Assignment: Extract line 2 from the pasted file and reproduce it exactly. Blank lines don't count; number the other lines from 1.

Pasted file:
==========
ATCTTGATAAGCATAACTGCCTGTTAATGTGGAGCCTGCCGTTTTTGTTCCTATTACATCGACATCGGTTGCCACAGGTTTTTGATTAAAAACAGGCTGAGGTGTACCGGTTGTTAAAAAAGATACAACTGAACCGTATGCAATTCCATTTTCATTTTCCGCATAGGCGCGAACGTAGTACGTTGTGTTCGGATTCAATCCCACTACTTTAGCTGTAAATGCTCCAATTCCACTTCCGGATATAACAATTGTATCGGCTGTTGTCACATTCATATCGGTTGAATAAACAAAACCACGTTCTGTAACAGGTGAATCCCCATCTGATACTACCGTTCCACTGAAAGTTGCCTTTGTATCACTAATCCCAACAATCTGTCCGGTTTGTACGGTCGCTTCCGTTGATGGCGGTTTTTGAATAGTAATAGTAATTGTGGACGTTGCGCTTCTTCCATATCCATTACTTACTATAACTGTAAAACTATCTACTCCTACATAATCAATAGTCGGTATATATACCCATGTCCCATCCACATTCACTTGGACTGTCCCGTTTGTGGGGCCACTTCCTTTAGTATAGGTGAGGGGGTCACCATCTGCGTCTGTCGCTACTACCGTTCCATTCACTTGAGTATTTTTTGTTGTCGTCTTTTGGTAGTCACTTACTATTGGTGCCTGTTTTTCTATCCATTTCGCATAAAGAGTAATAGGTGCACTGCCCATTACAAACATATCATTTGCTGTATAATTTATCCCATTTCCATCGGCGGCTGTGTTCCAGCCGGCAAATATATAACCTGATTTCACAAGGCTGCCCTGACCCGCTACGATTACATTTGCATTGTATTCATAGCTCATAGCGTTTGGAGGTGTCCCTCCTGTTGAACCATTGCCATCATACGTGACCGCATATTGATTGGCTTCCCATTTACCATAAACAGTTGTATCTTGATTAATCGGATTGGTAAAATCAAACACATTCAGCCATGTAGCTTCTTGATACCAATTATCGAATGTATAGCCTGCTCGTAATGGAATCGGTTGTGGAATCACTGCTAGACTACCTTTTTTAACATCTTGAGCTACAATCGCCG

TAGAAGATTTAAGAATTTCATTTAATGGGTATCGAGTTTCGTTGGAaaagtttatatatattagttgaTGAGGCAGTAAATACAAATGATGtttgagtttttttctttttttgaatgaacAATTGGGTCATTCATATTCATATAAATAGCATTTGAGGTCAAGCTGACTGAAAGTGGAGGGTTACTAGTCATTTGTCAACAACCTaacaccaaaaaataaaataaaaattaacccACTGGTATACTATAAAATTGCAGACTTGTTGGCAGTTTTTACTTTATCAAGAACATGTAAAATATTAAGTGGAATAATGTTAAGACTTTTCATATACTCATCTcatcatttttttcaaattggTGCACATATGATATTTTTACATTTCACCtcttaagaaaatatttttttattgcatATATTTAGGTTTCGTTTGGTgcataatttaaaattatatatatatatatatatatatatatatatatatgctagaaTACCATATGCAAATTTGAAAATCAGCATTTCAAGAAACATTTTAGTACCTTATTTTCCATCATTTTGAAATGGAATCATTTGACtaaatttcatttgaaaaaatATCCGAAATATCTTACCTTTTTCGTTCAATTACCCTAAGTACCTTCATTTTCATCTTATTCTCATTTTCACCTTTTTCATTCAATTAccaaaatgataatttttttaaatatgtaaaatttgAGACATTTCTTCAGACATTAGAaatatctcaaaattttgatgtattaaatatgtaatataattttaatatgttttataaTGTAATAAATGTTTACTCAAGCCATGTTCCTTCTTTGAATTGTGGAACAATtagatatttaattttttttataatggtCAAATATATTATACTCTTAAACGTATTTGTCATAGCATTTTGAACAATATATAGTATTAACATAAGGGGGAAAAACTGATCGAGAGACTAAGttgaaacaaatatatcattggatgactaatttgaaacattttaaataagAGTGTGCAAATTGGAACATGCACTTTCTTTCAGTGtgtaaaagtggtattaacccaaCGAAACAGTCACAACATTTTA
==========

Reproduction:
TAGAAGATTTAAGAATTTCATTTAATGGGTATCGAGTTTCGTTGGAaaagtttatatatattagttgaTGAGGCAGTAAATACAAATGATGtttgagtttttttctttttttgaatgaacAATTGGGTCATTCATATTCATATAAATAGCATTTGAGGTCAAGCTGACTGAAAGTGGAGGGTTACTAGTCATTTGTCAACAACCTaacaccaaaaaataaaataaaaattaacccACTGGTATACTATAAAATTGCAGACTTGTTGGCAGTTTTTACTTTATCAAGAACATGTAAAATATTAAGTGGAATAATGTTAAGACTTTTCATATACTCATCTcatcatttttttcaaattggTGCACATATGATATTTTTACATTTCACCtcttaagaaaatatttttttattgcatATATTTAGGTTTCGTTTGGTgcataatttaaaattatatatatatatatatatatatatatatatatatgctagaaTACCATATGCAAATTTGAAAATCAGCATTTCAAGAAACATTTTAGTACCTTATTTTCCATCATTTTGAAATGGAATCATTTGACtaaatttcatttgaaaaaatATCCGAAATATCTTACCTTTTTCGTTCAATTACCCTAAGTACCTTCATTTTCATCTTATTCTCATTTTCACCTTTTTCATTCAATTAccaaaatgataatttttttaaatatgtaaaatttgAGACATTTCTTCAGACATTAGAaatatctcaaaattttgatgtattaaatatgtaatataattttaatatgttttataaTGTAATAAATGTTTACTCAAGCCATGTTCCTTCTTTGAATTGTGGAACAATtagatatttaattttttttataatggtCAAATATATTATACTCTTAAACGTATTTGTCATAGCATTTTGAACAATATATAGTATTAACATAAGGGGGAAAAACTGATCGAGAGACTAAGttgaaacaaatatatcattggatgactaatttgaaacattttaaataagAGTGTGCAAATTGGAACATGCACTTTCTTTCAGTGtgtaaaagtggtattaacccaaCGAAACAGTCACAACATTTTA